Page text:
Georgia Rare Species and Natural Community Data

Conservation Status Assessment Maps

* See individual species maps at bottom of this page.

Conservation Status Assessment Maps are a way to efficiently assess and compare the conservation status of large numbers of species. They were originally developed for rare aquatic species,  but are useful for many kinds of organisms.  We have used these maps to support the assessment of species for our State Wildlife Action Plan. We are also providing the maps to the US Fish and Wildlife Service to support the assessment of species that are candidates or are petitioned for listing under the U.S. Endangered Species Act.

Status Maps Sample MapThese maps are suitable for a coarse-level assessment of species status. More detailed information (e.g., population or occupancy monitoring) is available for some species and should also be utilized for status assessments. However, a key advantage of our approach is that it provides a consistent framework for assessing conservation status using data that is available for the vast majority of species. 

Conservation Status Assessment Maps are generated using species occurrence data. A simple GIS algorithm takes this basic data, scales it up to a management unit (e.g. a watershed), and categorizes the management unit based on the date of the most recent occurrence. The resulting map is useful for identifying range size, survey needs, and  high priority areas for conservation.  In addition, the number of management units historically and recently occupied provides an index of the species current status that can be compared across taxa. Finally, explicit definition of the management unit allows the use of supplemental data to support status assessments. For example, the number of surveys carried out within the management unit helps determine if older occurrences reflect sampling effort or true population declines.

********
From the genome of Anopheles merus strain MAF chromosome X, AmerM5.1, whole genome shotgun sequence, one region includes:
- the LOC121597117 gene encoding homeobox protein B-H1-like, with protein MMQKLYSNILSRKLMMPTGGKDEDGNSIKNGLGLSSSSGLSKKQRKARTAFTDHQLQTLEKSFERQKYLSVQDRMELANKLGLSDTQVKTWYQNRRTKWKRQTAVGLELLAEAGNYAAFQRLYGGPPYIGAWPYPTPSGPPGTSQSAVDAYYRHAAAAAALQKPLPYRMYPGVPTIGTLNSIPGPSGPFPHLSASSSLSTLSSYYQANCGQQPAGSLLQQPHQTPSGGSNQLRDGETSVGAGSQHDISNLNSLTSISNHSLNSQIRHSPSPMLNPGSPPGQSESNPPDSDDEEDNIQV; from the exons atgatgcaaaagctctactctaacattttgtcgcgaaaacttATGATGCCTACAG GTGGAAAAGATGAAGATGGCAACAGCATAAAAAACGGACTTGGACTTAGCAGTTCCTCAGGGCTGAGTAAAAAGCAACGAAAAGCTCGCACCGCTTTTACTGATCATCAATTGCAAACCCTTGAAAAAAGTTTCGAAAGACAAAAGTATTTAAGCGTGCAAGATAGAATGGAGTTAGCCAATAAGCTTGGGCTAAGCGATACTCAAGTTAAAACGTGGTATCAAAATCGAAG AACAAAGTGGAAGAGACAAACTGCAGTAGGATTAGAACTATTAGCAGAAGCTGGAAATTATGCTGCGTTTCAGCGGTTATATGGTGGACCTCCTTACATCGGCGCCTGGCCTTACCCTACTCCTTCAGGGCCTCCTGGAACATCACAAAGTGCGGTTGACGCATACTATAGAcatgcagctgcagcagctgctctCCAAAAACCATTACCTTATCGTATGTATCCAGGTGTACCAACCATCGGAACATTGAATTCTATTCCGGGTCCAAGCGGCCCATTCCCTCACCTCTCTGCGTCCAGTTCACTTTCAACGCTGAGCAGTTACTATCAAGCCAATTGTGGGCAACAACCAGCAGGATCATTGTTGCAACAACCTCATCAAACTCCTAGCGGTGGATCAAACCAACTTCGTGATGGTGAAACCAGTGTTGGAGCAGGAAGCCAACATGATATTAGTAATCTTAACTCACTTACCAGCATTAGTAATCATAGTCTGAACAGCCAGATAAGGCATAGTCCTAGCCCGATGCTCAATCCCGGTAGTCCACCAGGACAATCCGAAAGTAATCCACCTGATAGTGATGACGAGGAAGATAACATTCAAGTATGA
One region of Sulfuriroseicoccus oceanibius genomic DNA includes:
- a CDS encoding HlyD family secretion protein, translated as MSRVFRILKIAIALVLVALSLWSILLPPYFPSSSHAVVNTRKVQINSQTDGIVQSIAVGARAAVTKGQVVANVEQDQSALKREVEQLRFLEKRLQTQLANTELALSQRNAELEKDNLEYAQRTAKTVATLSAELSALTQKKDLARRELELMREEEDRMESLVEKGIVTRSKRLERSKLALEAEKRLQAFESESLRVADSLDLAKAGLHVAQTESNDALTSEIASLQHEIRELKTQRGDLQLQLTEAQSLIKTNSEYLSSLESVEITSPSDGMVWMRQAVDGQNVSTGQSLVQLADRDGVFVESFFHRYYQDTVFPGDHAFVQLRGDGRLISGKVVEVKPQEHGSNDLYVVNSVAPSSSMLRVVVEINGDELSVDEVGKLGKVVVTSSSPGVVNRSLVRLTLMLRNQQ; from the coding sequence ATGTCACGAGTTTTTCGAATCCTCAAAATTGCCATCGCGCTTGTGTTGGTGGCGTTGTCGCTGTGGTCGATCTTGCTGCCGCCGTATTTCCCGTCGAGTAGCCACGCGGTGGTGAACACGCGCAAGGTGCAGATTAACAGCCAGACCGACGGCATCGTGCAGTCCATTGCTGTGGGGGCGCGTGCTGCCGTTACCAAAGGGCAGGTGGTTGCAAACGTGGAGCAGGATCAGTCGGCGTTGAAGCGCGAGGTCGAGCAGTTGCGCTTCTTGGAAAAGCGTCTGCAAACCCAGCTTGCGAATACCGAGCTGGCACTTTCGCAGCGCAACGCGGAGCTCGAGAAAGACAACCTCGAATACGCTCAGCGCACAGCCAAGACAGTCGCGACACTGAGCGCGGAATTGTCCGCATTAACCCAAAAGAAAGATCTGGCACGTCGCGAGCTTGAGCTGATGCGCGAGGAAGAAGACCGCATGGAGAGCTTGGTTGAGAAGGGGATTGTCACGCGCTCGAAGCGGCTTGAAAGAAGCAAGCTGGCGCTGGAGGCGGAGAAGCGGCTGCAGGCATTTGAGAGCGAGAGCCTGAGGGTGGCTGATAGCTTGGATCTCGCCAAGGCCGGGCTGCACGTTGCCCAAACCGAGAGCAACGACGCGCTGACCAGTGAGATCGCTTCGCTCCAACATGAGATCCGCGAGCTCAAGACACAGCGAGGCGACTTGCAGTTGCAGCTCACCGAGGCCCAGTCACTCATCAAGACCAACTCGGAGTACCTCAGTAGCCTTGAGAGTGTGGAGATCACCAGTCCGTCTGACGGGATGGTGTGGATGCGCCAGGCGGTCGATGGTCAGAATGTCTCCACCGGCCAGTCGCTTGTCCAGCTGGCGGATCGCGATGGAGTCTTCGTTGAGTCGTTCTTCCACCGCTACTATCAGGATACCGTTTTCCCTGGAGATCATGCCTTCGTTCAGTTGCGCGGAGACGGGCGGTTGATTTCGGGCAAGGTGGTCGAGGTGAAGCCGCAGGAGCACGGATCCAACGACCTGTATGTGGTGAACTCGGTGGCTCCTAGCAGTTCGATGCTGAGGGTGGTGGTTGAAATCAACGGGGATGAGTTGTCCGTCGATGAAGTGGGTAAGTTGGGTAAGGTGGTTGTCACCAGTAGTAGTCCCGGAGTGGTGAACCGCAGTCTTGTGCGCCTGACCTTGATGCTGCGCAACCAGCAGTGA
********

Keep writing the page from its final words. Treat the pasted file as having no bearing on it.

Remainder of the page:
We’ve made available a number of resources to support the production of maps identical to the one above. All necessary tools are provided below. No additional software is required! Simply download the zipfile and unpack into a folder. Then follow the How-to document included.

Note: All files must be kept in same folder for the procedure to work.

Download the Conservation Status Map package here: status_maps.zip 

Resources Included in status_maps.zip:

  • Status Map How-to .docx –  step by step instructions for making  a Conservation Status Map
  • Status Map Symbology Folder  – contains reference files to make identical map symbology
  • EXAMPLE_MAP.jpeg
  • status_maps.bat – command to run algorithm
  • status_maps.sql – code for algorithm that enables color-coded map elements
  • spatialite.exe  – free GIS program for running algorithm
  • spatialite_gui.exe – free user interface for viewing SpatiaLite tables
  • Status_Map_overview.pdf  – slideshow with background info on Conservation Status Assessment Maps

* If you have any problems with the algorithm please contact Greg Krakow at greg (dot) krakow (at) dnr (dot) state (dot) ga (dot) us.

Status bar graph example

 

Conservation status assessment maps by group and species

Below are the current Conservation status maps for fishes, crayfishes, insects and mollusks. You can scroll down or enter scientific or common name in bowser's search facility (Ctrl-F on Win or Linux, Command-F on Mac or Edit/Find in browser menu).  The small numbers on the maps (1-5) correspond to occurrence dates for watersheds, as shown in the map legends. The three digit numbers on the map correspond to HUC 10 watersheds, as referenced in this downloadable map number key in Excel format.

Fishes

Crayfishes

Insects

Mollusks